Things are about to get better.
This is the gist of the presentation of Albay 2nd District Rep. Joey Sarte Salceda at the annual economic and political briefing of the Lopez Group on Nov. 27.
Salceda, who chairs the House Committee on Ways and Means, highlighted the commitment of the legislature to discuss and approve proposed measures that will push for inclusive development and national progress. With the country reeling from a whole year of calamities consisting of a severe volcanic eruption, the global COVID-19 pandemic and the spate of typhoons in the last quarter of the year, he assured his virtual audience that Congress will follow through on reforms needed to jumpstart and sustain economic recovery.
Among the legislation committed was CREATE (Corporate Recovery and Tax Incentives for Enterprises), which lowers the corporate income tax from 30% to 25% and rationalizes incentives for economic zone locators. Aside from Bayanihan 3, which includes vaccine procurement among other items, and the timely passage of the government budget for 2021, Salceda also committed to measures favoring trade liberalization, government modernization, and reforms in the banking and education sectors.
He said some areas where the Lopez Group can help are in forming the country’s renewable energy (RE) policy through a “new deal on energy and rural electrification,” developing new technologies to address inefficiencies and volatility of RE supply, and aligning RE investments in the countryside with government plans for countryside development.
Era of populism
Meanwhile, Roberto Herrera-Lim, managing director of global CEO consulting and advisory firm Teneo, discussed the continuing prevalence of personality-based politics in the Philippines, where leading political parties have little differentiation.
“In an era of populism, how do you build or maintain public support,” he asked while naming possible presidential candidates for 2022.
Herrera-Lim also said the country is grappling with fear as the vaccine, when it does become available, would bring different risks into play, for example distribution and storage problems, public hesitation against vaccines due to the Dengvaxia experience and whether or not it would be sufficiently efficacious to reduce restrictions on the economy.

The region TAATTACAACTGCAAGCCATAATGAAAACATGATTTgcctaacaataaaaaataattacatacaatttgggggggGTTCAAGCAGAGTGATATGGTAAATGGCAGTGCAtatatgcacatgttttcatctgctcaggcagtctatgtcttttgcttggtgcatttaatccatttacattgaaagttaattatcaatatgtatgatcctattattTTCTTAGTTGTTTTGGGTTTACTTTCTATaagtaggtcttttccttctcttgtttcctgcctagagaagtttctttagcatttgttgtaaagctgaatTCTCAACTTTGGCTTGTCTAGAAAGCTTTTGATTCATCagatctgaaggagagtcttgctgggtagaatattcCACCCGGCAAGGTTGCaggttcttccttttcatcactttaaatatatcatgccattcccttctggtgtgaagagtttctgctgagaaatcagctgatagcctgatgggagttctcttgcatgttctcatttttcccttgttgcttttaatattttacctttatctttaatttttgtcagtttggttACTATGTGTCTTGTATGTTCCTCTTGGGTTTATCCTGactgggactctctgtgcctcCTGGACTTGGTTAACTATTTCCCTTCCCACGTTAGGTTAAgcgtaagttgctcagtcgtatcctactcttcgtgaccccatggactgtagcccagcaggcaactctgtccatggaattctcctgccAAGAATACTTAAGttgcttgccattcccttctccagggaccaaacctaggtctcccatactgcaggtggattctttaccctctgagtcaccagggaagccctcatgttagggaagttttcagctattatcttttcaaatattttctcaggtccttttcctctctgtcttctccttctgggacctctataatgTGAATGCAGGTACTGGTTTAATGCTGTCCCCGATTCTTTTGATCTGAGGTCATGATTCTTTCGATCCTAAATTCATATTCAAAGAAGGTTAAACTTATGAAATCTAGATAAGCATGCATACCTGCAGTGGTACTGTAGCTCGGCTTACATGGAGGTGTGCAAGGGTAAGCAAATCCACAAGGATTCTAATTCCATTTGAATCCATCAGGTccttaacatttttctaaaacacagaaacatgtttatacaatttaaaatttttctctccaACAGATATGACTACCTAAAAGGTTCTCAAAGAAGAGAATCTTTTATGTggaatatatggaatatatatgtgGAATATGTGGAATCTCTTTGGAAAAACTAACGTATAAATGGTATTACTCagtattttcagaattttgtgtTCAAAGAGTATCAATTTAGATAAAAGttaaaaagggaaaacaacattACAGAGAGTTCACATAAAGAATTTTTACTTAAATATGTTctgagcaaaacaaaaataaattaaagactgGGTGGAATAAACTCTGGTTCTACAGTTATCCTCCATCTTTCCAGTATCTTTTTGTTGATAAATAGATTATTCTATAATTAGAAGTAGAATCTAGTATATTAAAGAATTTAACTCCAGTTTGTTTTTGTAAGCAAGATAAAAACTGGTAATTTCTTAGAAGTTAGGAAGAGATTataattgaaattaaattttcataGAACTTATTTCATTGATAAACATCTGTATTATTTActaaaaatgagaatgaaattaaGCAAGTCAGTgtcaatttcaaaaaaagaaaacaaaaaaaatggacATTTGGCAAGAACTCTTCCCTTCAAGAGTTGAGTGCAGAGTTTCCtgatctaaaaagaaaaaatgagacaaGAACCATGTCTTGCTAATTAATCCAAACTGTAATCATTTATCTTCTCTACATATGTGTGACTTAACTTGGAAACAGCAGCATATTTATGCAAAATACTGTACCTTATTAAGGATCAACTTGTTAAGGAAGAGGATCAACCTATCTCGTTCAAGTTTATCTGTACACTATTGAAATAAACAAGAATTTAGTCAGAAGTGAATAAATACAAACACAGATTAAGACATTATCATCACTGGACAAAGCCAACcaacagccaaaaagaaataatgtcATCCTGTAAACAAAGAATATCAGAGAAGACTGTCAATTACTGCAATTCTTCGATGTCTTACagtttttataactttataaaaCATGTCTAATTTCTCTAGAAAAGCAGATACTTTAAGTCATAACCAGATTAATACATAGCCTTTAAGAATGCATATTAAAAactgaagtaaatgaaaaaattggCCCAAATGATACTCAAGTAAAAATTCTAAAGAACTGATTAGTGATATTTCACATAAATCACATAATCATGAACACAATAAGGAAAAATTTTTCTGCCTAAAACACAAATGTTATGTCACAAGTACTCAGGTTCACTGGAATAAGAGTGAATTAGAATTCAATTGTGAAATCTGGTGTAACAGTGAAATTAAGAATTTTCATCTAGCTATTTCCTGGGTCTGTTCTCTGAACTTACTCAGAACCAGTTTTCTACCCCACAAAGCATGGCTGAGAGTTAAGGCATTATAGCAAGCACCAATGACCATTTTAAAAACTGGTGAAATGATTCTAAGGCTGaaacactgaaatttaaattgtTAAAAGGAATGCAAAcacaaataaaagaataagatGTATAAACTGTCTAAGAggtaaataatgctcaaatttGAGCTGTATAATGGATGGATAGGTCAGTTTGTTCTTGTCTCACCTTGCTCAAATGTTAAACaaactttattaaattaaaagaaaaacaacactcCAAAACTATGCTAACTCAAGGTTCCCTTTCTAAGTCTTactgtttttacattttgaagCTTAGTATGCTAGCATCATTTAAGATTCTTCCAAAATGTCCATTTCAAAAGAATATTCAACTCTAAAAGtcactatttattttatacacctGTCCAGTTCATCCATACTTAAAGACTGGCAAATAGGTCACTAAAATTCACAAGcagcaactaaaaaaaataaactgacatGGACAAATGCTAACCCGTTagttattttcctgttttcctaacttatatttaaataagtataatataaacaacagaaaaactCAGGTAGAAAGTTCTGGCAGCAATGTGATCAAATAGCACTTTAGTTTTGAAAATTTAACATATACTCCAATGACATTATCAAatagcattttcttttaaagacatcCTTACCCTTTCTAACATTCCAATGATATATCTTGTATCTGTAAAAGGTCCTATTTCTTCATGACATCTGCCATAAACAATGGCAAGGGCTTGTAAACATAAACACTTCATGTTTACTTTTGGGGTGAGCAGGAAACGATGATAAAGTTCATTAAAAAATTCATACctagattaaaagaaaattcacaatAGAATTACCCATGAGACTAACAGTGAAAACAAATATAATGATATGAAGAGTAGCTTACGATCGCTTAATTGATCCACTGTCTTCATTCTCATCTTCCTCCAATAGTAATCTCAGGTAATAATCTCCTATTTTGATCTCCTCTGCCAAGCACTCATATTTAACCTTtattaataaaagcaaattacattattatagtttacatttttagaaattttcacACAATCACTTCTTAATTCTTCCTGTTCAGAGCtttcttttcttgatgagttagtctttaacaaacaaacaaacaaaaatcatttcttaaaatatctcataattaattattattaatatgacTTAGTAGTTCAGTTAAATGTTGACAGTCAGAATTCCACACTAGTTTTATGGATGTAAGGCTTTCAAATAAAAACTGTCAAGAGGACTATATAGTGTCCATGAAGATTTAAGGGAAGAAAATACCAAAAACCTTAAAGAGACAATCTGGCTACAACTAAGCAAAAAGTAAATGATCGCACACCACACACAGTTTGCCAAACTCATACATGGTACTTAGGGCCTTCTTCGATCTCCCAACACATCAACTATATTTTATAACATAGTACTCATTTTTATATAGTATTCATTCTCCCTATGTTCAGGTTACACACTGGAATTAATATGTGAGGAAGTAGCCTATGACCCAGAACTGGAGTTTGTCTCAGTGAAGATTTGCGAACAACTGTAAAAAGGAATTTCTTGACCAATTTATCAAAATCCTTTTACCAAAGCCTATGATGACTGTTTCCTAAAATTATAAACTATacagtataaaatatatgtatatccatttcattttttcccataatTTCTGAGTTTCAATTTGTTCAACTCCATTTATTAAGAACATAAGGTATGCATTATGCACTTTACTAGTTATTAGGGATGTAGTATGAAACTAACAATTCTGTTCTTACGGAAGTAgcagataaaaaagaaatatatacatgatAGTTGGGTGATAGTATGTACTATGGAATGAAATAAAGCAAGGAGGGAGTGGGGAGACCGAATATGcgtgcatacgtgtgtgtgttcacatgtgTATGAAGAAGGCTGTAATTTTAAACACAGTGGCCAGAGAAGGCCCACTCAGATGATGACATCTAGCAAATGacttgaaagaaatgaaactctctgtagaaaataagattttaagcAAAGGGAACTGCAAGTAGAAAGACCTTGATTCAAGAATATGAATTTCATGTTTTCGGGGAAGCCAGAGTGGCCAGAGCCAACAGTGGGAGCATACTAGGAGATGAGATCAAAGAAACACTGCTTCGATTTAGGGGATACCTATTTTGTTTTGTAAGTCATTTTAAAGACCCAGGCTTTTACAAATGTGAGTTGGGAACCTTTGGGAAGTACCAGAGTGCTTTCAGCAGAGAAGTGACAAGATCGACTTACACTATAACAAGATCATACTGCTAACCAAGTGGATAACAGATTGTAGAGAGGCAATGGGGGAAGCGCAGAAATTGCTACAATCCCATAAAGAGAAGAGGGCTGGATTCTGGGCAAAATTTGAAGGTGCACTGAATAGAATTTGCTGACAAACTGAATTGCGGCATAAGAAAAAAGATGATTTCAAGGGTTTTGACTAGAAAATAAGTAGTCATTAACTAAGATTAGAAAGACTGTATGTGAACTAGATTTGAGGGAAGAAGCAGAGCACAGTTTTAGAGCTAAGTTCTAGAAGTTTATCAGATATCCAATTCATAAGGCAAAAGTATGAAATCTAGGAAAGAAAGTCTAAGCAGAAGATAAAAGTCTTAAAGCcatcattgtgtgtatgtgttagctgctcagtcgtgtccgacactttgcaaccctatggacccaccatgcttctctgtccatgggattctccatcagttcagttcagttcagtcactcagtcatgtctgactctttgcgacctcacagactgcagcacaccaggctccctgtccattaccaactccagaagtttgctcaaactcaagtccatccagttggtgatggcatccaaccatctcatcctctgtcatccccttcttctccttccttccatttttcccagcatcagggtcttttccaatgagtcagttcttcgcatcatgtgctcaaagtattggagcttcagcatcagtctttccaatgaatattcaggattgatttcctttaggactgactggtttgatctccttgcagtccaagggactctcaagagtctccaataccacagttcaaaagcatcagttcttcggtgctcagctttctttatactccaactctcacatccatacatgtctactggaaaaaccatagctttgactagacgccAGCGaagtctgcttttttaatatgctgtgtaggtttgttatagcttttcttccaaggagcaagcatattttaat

On the effects of a Joe Biden presidency in the US, he said business process outsource operations in the Philippines may see lower margins if Biden follows through on an outsourcing tax. He said in the next five years, the whole of Southeast Asia will interact with the US along five dimensions: human rights, trade, climate, security and health, in particular in relation to the issue of “vaccine diplomacy.”
Good and bad harvests
Finally, Dr. Ernesto Pernia, professor emeritus, UP School of Economics and former Secretary of Socioeconomic Planning, described good and bad harvests in his presentation, “We Reap What We Sow.”
While the country averaged 6.6% growth from 2016-2019, it will have negative growth in 2020 and achieve pre-COVID-19 growth rates likely in 2020 still. While it recorded the lowest unemployment rate in contemporary history of 5.3% in the last quarter of 2019 and lowered the poverty rate to 16.6% in 2018 from 23.5% in 2015, these are now suffering reversals with underspending on the COVID-19 response.
Pernia recommended increased spending in health system capacity, especially to raise pay and uplift working conditions for healthcare personnel. He also supported the passage of Bayanihan 3 which aims to improve social infrastructure especially in the provinces and establish digital connectivity, social amelioration programs and assistance for micro-, small- and medium-scale enterprises and the unemployed.
“To lay the foundation for inclusive growth, a high-trust and resilient society, and a globally competitive knowledge economy,” Pernia also recommended investing in science and technology and innovation, the full implementation of the Responsible Parenthood and Reproductive Health Law, and increasing investments in RE, nature protection and disaster risk reduction.
The economic and political briefing, which helps inform the annual budget process, was attended by over 250 executives and senior staff members across the Lopez Group. (Story/Photos by: Carla Paras-Sison)